NOS (Nitrous Oxide System)


  • Health Benefits
  • History NOS systems
  • Effect of NOS
  • Dry and Wet systems

NOS (N2O) is an abbreviation of Nitrous Oxide Systems. For the engine, Nitrous Oxide, sometimes also called nitrous oxide, is a more pure form of normal air. Since we are only interested in the oxygen in the air, Nitrous Oxide is an easy way to increase the amount of oxygen to get more horsepower. The extra power always comes from extra fuel. Nitrous Oxide is not a fuel. Nitrous Oxide is an easier way to get more oxygen needed to burn more fuel. When Nitrous Oxide is supplied to the engine, combustion is accelerated. The Nitrous Oxide only ensures that larger amounts of fuel can be burned in the same amount of time. The overall effect is a significant increase in engine power.

History NOS systems:
You wouldn't say it, but the use of Nitrous Oxide in engines dates back to World War II. The Allies used it in their planes to have extra power on hand in times of emergency so that the plane could go faster and climb to greater heights. Interest disappeared with the advent of jet engines. In the XNUMXs, the interest for this returned, but now in racing. It has not disappeared since then. In the beginning, they were quite provisional systems where things often went wrong. But by companies such as Nitrous Oxide Systems (NOS), Nitrous X-press, the product has been further developed so that safety has improved considerably compared to the past.

During the XNUMXs, famed stock-car racer 'Smokey Yunick' rediscovered nitrous oxide injection as one of his many tricks for winning races, until it was discovered and banned by NASCAR. Nevertheless, several scandals have come to light within NASCAR over the years of the misuse of nitrous oxide and it is probably still used by the slowest of racers to this day. In the late XNUMXs and early XNUMXs, nitrous oxide was discovered by street racers.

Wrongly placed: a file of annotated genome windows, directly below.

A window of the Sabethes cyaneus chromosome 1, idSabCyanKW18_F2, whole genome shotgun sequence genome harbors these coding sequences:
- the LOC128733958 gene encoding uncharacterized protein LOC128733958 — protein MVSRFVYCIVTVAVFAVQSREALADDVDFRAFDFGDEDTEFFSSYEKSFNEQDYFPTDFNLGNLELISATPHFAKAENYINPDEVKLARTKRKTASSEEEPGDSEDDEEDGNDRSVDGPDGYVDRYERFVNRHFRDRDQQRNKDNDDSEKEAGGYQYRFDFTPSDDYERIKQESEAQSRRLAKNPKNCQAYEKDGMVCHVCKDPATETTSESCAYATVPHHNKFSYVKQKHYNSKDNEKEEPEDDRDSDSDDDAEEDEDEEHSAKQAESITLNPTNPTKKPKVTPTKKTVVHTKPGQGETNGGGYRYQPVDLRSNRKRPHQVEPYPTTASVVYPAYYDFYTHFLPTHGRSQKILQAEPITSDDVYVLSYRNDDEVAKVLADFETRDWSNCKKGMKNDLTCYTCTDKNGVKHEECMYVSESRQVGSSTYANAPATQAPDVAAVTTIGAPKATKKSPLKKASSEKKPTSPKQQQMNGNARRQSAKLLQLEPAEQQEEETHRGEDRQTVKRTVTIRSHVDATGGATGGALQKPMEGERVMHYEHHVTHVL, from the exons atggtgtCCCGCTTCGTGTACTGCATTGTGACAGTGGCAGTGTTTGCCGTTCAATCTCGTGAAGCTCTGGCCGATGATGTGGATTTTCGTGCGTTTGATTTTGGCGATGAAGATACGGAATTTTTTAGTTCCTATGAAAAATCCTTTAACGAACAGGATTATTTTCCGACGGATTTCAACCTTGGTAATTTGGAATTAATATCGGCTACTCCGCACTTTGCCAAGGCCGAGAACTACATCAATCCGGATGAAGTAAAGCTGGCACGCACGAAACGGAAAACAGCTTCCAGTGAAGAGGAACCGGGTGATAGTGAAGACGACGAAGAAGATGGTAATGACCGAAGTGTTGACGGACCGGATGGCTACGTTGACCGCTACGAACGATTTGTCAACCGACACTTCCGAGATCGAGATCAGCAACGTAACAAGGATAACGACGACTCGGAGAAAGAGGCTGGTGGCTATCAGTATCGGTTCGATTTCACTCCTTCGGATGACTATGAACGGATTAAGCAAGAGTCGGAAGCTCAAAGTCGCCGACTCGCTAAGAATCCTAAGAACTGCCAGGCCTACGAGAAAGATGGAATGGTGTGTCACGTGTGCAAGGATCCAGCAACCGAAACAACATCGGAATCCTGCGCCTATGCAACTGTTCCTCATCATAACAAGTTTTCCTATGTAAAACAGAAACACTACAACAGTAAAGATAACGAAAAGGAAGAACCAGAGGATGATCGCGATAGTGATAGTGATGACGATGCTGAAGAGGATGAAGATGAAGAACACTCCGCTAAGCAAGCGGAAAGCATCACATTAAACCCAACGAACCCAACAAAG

Dry and Wet systems
There are 2 different types of Nitrous systems: the Dry and Wet systems (dry and wet). 

  • Dry-System: The “dry” system is the subject of most confusion. A “dry” Nitrous system simply means that the required fuel is supplied by the standard injectors. The upper part of the intake manifold remains dry (no fuel). This is achieved through two methods. First, the pressure is increased by the administration of Nitrous when the system is activated. This causes an increase in fuel flow. The second way to deliver the required fuel is to increase the time the injectors are open. This is done by changing what the computer “sees”; force the computer to add the required fuel. Now that there is enough fuel, the extra fuel can be burned with the Nitrous and thus provide more power.
  • Wet-System: The second type of Nitrous kit is a “wet” system. The kit dispenses Nitrous and fuel at the same time. This system wets the upper part of the intake manifold with fuel. This system is recommended for turbo/supercharged engines. 
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